Abstract: Teams of mobile robots will play a crucial role in future scientific missions to explore the surfaces of extraterrestrial bodies such as Moon or Mars. Taking scientific samples is an expensive task when operating far away in challenging, previously unknown environments, especially in hard-to-reach areas, such as craters, pits, and subterranean caves. In contrast to current single-robot missions, future robotic teams will increase efficiency via increased autonomy and parallelization, improve robustness via functional redundancy, as well as benefit from complementary capabilities of the individual robots. In this work, we present our heterogeneous robotic team consisting of flying and driving robots that we plan to deploy on a scientific sampling demonstration mission in a Moon-analogue environment on Mt. Etna, Sicily, Italy in 2020 as part of the ARCHES project. We first describe the robots' individual capabilities and then highlight their tasks in the joint mission scenario. In addition, we present preliminary experiments on important subtasks: the analysis of volcanic rocks via spectral images, collaborative multi-robot 6D SLAM in a Moon-analogue environment as well as with a rover and a drone in a Mars-like scenario, and demonstrations of autonomous robotic sample-return missions therein.
Authors: Alberto Quattrini Li (Dartmouth College); Holly Ewing (Bates College); Annie Bourbonnais (University of South Carolina); Paolo Stegagno (University of Rhode Island); Ioannis Rekleitis (University of South Carolina); Denise Bruesewitz (Colby College); Kathryn Cottingham (Dartmouth College); Devin Balkcom (Dartmouth); Mark Ducey (University of New Hampshire); Kenneth Johnson (University of New Hampshire); Stephen Licht (University of Rhode Island); David Lutz (Dartmouth College); Jason O'Kane (University of South Carolina); Michael Palace (University of New Hampshire); Christopher Roman (University of Rhode Island); V. S. Subrahmanian (Dartmouth College, Hanover); Kathleen Weathers (Cary Institute of Ecosystem Studies)
Abstract: This extended abstract describes a joint effort to model and predict harmful cyanobacterial blooms in lakes of an interdisciplinary team with expertise in big data, environmental science, ecology, human demography, instrumentation, and robotics from four states: Maine, New Hampshire, Rhode Island, and South Carolina. This project uniquely integrates current methodology for data collection, including remote sensing and manual limnological sampling, together with heterogeneous robotic and sensor systems to extend the spatial and temporal sampling. Such big amount of data will be analyzed and processed using ensemble prediction models for determining the development and severity of blooms both in time and space (when and where) and for testing limnological hypotheses. While this project just started and does not have new result yet, this paper provides insights on open research questions and the methodology used, as well as best practices for interdisciplinary collaboration across different departments, institutions, and citizen scientists.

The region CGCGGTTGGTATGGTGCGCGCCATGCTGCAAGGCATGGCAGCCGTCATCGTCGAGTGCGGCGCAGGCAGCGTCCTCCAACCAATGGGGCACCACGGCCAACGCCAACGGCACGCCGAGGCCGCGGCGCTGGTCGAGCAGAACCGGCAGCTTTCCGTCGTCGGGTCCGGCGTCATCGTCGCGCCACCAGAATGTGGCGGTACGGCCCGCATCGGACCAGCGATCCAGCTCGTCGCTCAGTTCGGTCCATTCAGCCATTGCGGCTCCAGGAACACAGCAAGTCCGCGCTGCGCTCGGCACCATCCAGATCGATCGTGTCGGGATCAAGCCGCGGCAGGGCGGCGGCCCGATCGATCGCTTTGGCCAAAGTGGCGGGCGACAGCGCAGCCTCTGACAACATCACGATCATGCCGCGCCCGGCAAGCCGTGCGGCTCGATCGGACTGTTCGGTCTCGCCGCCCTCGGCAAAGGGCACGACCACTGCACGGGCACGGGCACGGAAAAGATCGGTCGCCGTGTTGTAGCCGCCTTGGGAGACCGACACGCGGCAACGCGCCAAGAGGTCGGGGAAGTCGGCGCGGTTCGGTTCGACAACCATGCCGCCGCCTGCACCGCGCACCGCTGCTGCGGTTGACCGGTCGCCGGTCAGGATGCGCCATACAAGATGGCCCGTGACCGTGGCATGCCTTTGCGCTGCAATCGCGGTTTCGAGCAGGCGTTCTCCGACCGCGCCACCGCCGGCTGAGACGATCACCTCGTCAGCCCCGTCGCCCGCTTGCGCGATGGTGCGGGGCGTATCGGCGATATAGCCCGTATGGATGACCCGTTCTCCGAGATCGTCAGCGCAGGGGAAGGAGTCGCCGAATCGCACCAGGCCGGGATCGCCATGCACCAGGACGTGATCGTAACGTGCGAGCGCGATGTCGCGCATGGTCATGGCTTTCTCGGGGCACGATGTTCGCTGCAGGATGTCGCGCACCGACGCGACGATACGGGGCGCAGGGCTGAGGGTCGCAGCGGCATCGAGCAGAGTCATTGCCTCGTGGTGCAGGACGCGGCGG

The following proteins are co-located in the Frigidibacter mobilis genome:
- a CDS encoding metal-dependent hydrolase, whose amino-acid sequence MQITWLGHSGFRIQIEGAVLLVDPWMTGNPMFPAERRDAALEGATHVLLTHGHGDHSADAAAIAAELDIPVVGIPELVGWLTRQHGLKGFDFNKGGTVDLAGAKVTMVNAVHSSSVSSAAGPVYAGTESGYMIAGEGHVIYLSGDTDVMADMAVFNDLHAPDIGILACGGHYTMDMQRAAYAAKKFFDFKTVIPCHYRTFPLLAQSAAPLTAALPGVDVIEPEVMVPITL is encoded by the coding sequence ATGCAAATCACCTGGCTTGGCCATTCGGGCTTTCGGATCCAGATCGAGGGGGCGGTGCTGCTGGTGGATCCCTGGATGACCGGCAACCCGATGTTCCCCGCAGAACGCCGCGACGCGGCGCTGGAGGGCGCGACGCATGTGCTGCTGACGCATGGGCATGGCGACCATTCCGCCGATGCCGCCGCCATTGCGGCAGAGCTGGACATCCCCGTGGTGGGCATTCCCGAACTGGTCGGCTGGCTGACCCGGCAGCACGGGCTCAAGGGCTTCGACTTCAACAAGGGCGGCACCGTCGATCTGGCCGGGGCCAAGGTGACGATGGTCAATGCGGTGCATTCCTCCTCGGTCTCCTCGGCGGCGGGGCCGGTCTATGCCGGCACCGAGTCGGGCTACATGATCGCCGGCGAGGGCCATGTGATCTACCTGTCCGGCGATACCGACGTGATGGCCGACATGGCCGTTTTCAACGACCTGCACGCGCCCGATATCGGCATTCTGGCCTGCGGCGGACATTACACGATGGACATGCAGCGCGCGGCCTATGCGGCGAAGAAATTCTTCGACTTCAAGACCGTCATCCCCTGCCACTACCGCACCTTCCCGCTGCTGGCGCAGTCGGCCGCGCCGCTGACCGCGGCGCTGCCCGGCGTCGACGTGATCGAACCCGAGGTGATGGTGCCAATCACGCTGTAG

Authors: Robert F Codd-Downey (York University); Michael Jenkin (York University); Bir Bikram Dey (York University)
Abstract: Invasive aquatic plant species pose a major threat to domestic flora and fauna and can in turn negatively impact local economies. Numerous strategies have been developed to harvest and remove these plant species from the environment. However it is still an open question as to which method is best suited to removing a particular invasive species. Here we detail efforts to monitor plant growth and evaluate harvesting methods using an autonomous surface vehicle (ASV) outfitted with environmental and positioning sensors.
Authors: Larkin L Heintzman (Virginia Tech); Barnabas Gavin Cangan (Virginia Tech); Amanda Hashimoto (Virginia Tech); Ryan Williams (Virginia Tech); Nicole Abaid (Virginia Tech)
Abstract: In this work, our goal is to extend the existing search and rescue paradigm by allowing teams of autonomous unmanned aerial vehicles (UAVs) to collaborate effectively with human searchers on the ground. We derive a framework that includes a simulated lost person behavior model, as well as a human searcher behavior model that is informed by data collected from past search tasks. These models are used together to create a probabilistic heatmap of the lost person's position and anticipated searcher trajectories. We then use Gaussian processes with a Gibbs' kernel to accurately model a limited field-of-view (FOV) sensor, e.g., thermal cameras, from which we derive a risk metric that drives UAV path optimization. Our framework finally computes a set of search paths for a team of UAVs to autonomously complement human searchers' efforts.Back ↩